People maintain social distancing while waiting to access financial services at a branch of the Government Savings Bank in a shopping mall. Varuth Hirunyatheb
The debt repayment capacity of retail customers of the Government Savings Bank (GSB) will gradually return to normal levels in three years after the pandemic is brought under control, said bank chairman Vitai Ratanakorn.
If the epidemics improve this year, the country’s economy will start to recover from 2022, he said.
This recovery process should gradually restore the debt repayment capacities of individual GSB customers to normal levels within 2 to 3 years.
Mr Vitai said that small and medium-sized businesses as well as rural populations have suffered the most from the prolonged impact of the pandemic. The epidemic has hit the service sector, which employs 40 to 50 percent of the country’s total workforce, he said.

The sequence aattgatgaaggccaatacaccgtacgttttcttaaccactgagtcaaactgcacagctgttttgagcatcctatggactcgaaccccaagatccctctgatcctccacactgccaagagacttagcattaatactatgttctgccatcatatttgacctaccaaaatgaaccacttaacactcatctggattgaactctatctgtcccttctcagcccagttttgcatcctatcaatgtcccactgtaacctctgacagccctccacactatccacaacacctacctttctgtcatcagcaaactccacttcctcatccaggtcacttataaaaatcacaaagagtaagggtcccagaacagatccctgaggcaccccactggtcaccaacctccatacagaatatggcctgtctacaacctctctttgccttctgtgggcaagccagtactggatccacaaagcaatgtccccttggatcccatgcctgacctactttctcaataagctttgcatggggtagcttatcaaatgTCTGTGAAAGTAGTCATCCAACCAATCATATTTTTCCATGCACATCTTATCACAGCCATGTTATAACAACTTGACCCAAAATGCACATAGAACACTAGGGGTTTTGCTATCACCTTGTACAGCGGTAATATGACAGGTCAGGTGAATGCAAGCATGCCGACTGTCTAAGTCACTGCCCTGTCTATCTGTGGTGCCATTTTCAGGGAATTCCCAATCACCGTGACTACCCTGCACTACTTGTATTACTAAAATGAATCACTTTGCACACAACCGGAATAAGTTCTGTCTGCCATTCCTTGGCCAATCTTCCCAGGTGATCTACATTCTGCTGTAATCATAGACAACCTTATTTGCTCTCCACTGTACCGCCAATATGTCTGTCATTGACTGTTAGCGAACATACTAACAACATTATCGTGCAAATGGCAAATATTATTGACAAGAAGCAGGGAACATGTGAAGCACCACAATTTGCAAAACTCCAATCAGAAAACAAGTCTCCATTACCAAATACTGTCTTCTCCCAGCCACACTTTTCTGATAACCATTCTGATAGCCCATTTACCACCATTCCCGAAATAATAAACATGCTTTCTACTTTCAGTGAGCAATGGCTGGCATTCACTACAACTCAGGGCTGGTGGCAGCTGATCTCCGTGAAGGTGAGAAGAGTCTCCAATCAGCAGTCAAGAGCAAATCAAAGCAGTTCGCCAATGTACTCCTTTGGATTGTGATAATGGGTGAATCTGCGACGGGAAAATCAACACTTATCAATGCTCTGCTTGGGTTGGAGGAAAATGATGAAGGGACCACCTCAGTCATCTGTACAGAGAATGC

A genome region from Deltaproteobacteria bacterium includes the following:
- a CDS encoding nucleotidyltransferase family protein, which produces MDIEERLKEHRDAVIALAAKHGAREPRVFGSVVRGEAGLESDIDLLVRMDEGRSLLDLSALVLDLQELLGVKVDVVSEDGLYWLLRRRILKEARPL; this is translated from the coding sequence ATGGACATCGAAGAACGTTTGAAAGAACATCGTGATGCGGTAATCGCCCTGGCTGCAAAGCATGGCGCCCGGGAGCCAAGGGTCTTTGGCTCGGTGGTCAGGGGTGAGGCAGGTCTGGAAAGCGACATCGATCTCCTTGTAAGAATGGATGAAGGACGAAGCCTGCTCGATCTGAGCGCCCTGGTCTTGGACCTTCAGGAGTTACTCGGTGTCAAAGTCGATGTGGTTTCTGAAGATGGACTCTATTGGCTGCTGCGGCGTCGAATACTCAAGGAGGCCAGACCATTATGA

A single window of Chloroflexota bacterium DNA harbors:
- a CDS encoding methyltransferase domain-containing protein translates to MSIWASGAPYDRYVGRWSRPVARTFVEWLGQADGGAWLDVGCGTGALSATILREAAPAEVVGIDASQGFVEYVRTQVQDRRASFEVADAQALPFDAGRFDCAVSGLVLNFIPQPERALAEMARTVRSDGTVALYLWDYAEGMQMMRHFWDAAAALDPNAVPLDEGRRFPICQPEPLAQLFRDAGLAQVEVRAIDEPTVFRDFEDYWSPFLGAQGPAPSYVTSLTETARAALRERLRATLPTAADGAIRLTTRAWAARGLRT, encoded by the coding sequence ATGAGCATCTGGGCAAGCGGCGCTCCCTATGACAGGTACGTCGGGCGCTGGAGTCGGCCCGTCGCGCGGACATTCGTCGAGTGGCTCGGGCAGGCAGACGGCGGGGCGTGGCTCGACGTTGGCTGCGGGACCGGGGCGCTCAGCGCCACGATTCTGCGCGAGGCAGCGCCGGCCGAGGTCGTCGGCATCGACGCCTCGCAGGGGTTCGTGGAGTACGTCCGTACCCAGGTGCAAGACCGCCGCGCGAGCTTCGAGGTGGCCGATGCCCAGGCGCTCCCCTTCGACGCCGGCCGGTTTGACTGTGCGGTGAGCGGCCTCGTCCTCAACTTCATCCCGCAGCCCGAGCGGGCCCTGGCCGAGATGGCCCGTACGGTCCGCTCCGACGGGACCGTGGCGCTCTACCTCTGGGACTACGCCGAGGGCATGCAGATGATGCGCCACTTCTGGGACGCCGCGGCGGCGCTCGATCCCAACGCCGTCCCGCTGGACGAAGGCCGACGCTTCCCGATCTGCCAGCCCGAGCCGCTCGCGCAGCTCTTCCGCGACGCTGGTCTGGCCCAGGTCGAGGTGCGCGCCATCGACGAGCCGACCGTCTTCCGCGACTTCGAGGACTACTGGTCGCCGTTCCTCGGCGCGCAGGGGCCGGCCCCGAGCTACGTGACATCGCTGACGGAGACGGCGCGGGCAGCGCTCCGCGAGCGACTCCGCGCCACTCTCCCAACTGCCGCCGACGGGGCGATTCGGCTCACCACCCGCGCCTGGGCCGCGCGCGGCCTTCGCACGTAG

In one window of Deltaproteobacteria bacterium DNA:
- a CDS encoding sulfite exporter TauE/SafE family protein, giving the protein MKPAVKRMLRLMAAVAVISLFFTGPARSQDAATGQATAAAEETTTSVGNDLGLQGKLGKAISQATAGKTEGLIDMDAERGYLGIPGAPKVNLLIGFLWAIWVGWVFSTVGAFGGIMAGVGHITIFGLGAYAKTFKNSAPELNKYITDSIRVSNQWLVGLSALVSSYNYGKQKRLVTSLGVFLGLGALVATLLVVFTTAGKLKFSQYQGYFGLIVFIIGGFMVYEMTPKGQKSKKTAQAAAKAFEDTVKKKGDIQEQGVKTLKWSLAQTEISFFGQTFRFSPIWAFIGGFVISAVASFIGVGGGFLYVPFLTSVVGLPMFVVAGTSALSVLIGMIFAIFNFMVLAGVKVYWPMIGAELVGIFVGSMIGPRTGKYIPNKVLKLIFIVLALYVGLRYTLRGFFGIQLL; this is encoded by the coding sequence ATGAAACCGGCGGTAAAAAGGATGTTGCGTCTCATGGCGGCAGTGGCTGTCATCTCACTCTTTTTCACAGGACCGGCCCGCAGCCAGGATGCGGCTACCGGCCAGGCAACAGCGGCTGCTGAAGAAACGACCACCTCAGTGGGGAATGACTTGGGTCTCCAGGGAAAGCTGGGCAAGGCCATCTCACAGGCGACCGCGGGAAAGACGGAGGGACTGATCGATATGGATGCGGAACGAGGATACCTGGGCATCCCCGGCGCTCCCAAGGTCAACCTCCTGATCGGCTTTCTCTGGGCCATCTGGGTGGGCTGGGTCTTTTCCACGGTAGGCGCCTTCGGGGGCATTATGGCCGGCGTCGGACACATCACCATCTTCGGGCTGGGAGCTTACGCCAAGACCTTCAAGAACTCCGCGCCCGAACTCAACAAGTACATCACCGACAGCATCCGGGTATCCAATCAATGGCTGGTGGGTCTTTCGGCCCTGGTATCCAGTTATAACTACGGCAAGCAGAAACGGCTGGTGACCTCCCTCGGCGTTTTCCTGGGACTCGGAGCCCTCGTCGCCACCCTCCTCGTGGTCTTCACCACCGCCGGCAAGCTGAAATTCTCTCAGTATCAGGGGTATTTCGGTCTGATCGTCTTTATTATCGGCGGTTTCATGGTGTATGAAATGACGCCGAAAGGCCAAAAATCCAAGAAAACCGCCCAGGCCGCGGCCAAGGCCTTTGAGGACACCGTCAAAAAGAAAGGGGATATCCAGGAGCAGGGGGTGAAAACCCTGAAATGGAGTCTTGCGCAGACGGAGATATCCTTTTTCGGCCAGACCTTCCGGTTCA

The service sector relies on international tourist arrivals, which reached 40 million in 2019. That figure plunged after the start of the first epidemic in April last year.
Last week, the Economic Intelligence Center (EIC), the research house of Siam Commercial Bank, lowered its forecast for foreign tourist arrivals this year from 300,000 to 170,000. However, the EIC expects tourist arrivals to increase to 6.3 million by 2022 thanks to improved infections locally and internationally, as well as a low base effect.
Since the outbreak, the bank has continued to provide financial assistance to customers, most of whom are retail borrowers, to help them cope with the impact of the pandemic.
Mr Vitai said that GSB’s non-performing loans (NPLs) stand at a manageable level of 2.5% of its outstanding loans.
He believes the bank’s NPL will not increase beyond 3.5% of outstanding loans, although some accounts may become NPLs after the bank’s debt relief measures expire at the bank. end of this year.
Mr Vitai said that if NPLs reached 3.5% of the loan portfolio, it was still considered a manageable level.
GSB recently suspended its intention to take legal action against 40,000 customers who became NPLs by August 1 of this year.
The suspension began on September 2 and lasts until December 31.